Purpose: To retrospectively evaluate whether baseline nodule density or changes in density or nodule features could be used to discriminate between benign and malignant solid indeterminate nodules.
Materials and methods: Solid indeterminate nodules between 50 and 500 mm(3) (4.6-9.8mm) were assessed at 3 and 12 months after baseline lung cancer screening (NELSON study). Nodules were classified based on morphology (spherical or non-spherical), shape (round, polygonal or irregular) and margin (smooth, lobulated, spiculated or irregular). The mean CT density of the nodule was automatically generated in Hounsfield units (HU) by the Lungcare software.
Results: From April 2004 to July 2006, 7310 participants underwent baseline screening. In 312 participants 372 solid purely intra-parenchymal nodules were found. Of them, 16 (4%) were malignant. Benign nodules were 82.8mm(3) (5.4mm) and malignant nodules 274.5mm(3) (8.1mm) (p=0.000). Baseline CT density for benign nodules was 42.7 HU and for malignant nodules -2.2 HU (p=ns). The median change in density for benign nodules was -0.1 HU and for malignant nodules 12.8 HU (p<0.05). Compared to benign nodules, malignant nodules were more often non-spherical, irregular, lobulated or spiculated at baseline, 3-month and 1-year follow-up (p<0.0001). In the majority of the benign and malignant nodules there was no change in morphology, shape and margin during 1 year of follow-up (p=ns).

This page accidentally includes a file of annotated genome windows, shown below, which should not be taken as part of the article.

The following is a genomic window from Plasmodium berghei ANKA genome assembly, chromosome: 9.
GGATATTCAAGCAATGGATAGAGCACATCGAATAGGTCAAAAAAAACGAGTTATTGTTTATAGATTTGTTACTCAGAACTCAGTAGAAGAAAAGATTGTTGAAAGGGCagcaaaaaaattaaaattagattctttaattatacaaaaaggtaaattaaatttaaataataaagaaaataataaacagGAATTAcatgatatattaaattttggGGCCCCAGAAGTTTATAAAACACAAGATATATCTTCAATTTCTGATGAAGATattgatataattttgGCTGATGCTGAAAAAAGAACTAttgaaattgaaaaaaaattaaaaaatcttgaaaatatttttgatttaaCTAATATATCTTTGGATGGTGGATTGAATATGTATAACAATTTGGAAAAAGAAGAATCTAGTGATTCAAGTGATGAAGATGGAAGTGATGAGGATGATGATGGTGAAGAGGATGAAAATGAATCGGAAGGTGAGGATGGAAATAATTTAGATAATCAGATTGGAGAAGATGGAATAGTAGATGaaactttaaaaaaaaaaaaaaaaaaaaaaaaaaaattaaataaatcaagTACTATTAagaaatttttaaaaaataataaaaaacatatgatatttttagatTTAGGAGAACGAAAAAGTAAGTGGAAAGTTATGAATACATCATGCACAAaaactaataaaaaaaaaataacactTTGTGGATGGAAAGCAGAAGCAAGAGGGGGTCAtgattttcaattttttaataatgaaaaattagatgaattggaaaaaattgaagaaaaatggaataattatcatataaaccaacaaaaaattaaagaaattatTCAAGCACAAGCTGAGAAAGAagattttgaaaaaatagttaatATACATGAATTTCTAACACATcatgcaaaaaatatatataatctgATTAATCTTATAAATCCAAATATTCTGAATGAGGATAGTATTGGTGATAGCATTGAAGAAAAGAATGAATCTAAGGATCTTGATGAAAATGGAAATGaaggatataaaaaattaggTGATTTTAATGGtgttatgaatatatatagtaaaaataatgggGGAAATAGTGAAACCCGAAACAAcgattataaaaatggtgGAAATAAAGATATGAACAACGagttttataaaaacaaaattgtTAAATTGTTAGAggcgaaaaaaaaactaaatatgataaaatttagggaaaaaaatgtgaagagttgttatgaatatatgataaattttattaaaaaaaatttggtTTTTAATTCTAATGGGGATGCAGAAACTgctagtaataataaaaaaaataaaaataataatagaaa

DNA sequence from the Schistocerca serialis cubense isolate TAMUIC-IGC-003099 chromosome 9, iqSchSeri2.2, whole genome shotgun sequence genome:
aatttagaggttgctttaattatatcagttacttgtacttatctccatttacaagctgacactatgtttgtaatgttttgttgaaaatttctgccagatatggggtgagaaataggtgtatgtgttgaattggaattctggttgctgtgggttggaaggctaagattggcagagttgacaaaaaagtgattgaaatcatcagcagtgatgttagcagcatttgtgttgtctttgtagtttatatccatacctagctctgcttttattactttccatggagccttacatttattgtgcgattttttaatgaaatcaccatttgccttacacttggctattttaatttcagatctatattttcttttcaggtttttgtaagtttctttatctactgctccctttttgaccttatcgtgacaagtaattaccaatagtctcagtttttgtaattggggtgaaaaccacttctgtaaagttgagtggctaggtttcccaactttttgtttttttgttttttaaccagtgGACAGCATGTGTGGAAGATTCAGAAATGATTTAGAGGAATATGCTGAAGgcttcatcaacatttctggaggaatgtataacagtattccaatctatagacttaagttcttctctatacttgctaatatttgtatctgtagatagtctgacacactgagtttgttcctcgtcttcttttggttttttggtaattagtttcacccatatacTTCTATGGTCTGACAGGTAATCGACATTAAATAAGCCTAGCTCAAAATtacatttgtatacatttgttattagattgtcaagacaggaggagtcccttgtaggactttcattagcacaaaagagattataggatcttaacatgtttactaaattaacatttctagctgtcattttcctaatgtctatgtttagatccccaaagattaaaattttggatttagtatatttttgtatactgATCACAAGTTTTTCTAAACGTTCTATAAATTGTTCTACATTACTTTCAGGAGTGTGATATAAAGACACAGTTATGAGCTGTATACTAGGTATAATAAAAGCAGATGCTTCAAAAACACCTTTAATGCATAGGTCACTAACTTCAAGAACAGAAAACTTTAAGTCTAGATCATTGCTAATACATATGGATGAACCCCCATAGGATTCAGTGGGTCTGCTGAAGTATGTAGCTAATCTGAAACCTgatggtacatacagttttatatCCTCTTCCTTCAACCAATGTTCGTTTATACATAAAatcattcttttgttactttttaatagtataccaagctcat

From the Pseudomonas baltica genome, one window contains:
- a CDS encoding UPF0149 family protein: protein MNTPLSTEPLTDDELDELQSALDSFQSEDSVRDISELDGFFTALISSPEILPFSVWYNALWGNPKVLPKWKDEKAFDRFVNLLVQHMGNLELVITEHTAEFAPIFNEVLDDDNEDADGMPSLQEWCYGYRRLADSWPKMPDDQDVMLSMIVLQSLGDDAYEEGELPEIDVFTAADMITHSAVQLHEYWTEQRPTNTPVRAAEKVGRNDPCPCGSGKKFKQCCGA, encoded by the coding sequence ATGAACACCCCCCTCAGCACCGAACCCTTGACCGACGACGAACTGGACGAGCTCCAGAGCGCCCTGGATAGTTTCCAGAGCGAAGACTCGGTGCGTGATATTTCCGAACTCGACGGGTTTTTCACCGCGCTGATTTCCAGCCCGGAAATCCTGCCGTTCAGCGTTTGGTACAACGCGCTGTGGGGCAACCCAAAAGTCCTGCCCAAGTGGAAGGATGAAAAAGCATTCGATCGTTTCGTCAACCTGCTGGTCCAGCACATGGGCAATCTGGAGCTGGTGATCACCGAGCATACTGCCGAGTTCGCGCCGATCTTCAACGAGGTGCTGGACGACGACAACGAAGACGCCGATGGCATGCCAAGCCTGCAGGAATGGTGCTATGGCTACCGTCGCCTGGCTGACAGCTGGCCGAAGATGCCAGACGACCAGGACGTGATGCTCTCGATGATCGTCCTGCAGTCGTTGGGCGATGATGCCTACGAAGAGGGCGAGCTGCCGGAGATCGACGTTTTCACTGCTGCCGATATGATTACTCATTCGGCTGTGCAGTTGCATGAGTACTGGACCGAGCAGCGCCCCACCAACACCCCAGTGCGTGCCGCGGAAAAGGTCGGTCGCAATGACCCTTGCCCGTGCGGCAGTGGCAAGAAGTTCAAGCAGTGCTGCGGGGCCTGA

Conclusion: Baseline nodule density and changes in nodule features cannot be used to discriminate between benign and malignant solid indeterminate pulmonary nodules, but an increase in density is suggestive for malignancy and requires a shorter follow-up or a biopsy.